- The seven countries in the regional bloc have agreed to use English and Swahili as their official languages. The removal of language barriers eases the movement of the factors of production, consequently increasing economic output.
These characteristics would quickly raise the East African Federation (EAF), Africa’s largest superpower, because of the region’s weaker neighbours.
The formation of the EAF would be the biggest border change ever since the fall of the Soviet Union.
Challenges slowing down the formation of the East African Federation
Countries are sceptical about forming the regional bloc as it will be an enemy to local markets. Previously, governments have taxed goods from their neighbours to protect their local markets. For example, President Kenyatta’s administration has locked Ugandan, timber, milk, maize and sugar to protect Kenyan local farmers.
Furthermore, harmonizing fiscal and monetary policies in the seven countries to converge the currencies in East Africa into one is problematic for two reasons; Each country in the region has its currency, and they all experience wildly fluctuating exchange rates.
Another challenge is that the East African Community countries will lose a certain measure of sovereignty if they agree to form one sovereign country. The big question is, how will the leadership dynamic be distributed, and how will that stand with each member state? However, these are issues that are still in progress.
Sudan and Somalia had earlier submitted their interests in joining the EAC. The addition of these countries to the region would increase the power of the East African Federation if they allowed these two countries to join.
The future of Somalia in the EAC is a farfetched reality that will take some time before coming to a reality.
Could Somalia joining the EAF increase their economic output?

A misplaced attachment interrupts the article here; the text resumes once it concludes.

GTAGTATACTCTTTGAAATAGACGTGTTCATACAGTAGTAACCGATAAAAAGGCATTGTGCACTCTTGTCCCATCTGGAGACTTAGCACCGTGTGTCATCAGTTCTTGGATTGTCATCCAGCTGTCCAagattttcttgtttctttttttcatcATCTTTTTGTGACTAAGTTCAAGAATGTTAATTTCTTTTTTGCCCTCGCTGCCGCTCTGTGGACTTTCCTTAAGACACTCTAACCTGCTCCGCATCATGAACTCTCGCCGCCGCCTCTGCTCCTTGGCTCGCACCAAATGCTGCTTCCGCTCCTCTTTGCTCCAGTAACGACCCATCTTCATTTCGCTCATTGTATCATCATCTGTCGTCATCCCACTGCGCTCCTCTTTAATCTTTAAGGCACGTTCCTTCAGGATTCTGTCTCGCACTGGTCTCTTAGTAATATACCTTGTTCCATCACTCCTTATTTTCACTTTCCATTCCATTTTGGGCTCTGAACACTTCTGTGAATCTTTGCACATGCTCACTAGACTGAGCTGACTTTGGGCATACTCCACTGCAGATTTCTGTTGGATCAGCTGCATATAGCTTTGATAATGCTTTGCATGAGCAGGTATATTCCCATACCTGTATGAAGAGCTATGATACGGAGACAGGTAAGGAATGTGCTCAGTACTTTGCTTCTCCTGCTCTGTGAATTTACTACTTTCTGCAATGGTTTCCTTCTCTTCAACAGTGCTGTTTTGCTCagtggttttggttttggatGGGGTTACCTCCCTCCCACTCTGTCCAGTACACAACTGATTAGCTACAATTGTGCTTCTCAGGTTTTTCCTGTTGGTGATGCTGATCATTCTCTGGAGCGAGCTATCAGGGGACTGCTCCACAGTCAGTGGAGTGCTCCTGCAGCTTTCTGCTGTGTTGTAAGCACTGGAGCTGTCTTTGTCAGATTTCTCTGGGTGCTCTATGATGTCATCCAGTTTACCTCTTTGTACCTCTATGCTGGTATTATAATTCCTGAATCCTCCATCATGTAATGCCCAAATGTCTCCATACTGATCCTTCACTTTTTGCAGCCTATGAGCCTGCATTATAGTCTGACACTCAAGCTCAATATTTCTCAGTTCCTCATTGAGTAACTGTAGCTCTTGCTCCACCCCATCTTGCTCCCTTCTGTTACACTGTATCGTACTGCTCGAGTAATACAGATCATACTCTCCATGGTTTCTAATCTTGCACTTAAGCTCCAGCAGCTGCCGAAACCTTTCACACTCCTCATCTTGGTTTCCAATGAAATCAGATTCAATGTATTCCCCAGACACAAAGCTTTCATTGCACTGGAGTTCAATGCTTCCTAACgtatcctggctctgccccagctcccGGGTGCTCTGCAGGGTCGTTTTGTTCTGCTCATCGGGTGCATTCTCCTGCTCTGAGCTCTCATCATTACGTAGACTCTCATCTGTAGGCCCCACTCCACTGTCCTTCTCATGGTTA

Somalia submitted their application to join the East African Community in 2013, but its request has not been considered nine years later. At the 2021 EAC Summit, President Paul Kagame, the President of Rwanda, said that Somalia’s application to join the regional bloc had not been undertaken.
Somalia’s opportunity to join the region is further off specifically because of two reasons; The political instability in the country and the water-oil relationship between President Kenyatta and Somalia’s President, Mohamed Farmajo.
The two heads of state have been at loggerheads on a variety of issues:
- An offshore territorial dispute. The International Court of Justice recently ruled that the contested maritime border between Kenya and Somalia should be adjusted to give Somalia rights over the bigger part of the oil-rich of the Indian Ocean. But President Kenyatta rejected the ruling in totality, saying that the country would protect its territory by all available means.
- The export of Khat to Somalia. The Somali government placed a ban in 2020 on Kenya’s exportation of Miraa to Somalia. The ban has hurt the Miraa industry in the country and has encouraged the illegal smuggling of Khat through the Lamu port. This has deteriorated the relationship between the two countries.
- Direct flights from Somaliland to Nairobi. Last year, President Kenyatta issued a ban on flights from Somalia as the two countries continued to engage in trade wars.
- Kenya’s support of Farmajo’s opponent, Ahmed Madobe of Jubaland.
Kenya is having a general election in August this year. The Fifth President might revise the diplomatic relations between Kenya and Somalia and facilitate for Somalia to join the EAC.